ISTANBUL — Turkish police on Monday detained the editor-in-chief of the newspaper Cumhuriyet as Ankara widens a crackdown on opposition media.
The Cumhuriyet, which had published revelations embarrassing for the government, said at least a dozen journalists and executives were detained in early morning raids.
The raids came after authorities fired more than 10,000 civil servants at the weekend and closed 15 pro-Kurdish and other media outlets, the latest purge since July’s failed military coup aimed at ousting President Recep Tayyip Erdogan.
Cumhuriyet’s editor Murat Sabuncu was detained and police were hunting for executive board chairman Akin Atalay, the official news agency Anadolu said.
The Istanbul prosecutor said an investigation had been launched into allegations the secular daily’s output was "legitimising" the attempted putsch.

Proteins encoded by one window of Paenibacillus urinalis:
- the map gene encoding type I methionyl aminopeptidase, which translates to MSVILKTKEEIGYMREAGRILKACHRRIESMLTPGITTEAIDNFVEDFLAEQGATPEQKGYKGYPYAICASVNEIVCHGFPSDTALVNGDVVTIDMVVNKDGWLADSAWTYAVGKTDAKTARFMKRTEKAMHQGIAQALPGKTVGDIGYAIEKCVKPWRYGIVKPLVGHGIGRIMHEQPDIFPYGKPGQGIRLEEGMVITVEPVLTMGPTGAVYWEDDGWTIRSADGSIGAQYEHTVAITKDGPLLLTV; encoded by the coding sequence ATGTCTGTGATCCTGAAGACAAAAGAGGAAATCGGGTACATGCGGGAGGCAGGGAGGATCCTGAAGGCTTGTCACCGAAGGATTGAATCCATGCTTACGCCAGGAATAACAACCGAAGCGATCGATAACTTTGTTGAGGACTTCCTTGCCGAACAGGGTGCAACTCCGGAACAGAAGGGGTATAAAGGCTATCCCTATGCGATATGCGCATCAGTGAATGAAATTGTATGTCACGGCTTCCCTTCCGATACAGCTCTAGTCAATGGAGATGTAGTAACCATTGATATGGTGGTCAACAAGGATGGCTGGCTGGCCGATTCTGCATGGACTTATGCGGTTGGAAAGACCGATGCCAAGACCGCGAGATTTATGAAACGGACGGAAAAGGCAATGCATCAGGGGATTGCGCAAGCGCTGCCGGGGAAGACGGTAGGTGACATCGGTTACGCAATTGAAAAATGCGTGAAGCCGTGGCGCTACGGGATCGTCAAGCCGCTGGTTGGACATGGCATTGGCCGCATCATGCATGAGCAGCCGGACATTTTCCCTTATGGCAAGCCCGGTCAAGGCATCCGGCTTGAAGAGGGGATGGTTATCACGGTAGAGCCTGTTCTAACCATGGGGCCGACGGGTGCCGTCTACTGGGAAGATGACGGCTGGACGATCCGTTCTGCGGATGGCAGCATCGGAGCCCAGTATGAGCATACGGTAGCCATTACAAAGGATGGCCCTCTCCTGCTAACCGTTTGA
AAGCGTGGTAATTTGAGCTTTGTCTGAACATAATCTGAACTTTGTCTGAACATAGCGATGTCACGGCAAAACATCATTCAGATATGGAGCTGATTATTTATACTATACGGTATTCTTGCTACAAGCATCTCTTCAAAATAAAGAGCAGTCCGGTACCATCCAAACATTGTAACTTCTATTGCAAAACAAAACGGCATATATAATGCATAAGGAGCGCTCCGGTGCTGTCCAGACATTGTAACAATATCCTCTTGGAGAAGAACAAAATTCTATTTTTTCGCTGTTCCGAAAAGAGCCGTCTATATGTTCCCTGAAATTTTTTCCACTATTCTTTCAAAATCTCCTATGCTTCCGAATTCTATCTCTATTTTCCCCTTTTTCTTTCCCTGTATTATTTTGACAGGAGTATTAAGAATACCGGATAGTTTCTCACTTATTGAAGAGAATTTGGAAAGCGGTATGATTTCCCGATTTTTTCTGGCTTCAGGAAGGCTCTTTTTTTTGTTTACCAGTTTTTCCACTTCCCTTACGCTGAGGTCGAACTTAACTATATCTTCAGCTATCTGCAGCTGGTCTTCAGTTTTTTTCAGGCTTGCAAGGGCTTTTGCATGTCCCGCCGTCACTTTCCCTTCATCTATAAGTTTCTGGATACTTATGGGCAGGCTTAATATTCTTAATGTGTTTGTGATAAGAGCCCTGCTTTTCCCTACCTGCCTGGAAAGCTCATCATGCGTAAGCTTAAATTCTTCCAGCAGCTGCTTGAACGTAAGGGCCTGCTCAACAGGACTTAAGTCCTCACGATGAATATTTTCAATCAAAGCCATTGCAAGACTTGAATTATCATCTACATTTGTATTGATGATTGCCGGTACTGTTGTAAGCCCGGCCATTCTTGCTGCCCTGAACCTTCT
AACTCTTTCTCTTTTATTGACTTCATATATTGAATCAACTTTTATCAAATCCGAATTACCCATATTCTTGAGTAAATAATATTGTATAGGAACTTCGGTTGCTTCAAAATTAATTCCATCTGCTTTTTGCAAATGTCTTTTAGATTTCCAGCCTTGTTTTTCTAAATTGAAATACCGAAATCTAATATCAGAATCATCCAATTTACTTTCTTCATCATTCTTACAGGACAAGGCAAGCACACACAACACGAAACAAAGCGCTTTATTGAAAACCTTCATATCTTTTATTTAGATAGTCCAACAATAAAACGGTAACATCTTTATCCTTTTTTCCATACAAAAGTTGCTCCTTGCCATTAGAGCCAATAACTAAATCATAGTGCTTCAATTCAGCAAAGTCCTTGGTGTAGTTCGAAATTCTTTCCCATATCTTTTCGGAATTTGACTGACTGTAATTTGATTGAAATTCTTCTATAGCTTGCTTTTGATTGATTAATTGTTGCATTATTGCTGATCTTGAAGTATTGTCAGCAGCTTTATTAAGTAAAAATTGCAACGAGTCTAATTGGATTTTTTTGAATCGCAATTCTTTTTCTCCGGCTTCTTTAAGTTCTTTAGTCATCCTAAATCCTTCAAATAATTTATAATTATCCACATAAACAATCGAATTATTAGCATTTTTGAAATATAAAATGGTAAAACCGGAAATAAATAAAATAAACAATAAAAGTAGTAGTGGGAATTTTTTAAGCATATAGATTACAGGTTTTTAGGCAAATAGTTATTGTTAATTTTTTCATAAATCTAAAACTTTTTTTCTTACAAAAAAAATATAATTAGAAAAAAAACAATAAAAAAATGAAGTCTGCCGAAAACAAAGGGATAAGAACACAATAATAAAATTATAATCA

The newspaper said it would "fight until the end for democracy and freedom" in a statement on its website headlined: "We will not surrender".
Cumhuriyet said an arrest warrant was also issued for former editor-in-chief Can Dundar, who was sentenced to jail in May for allegedly revealing state secrets.
The newspaper had accused the government of seeking to illicitly deliver arms bound for Islamist rebels in Syria. Erdogan had warned Dundar he would "pay a heavy price".
Dundar is now believed to be in Germany after he was freed earlier this year pending appeal. — AFP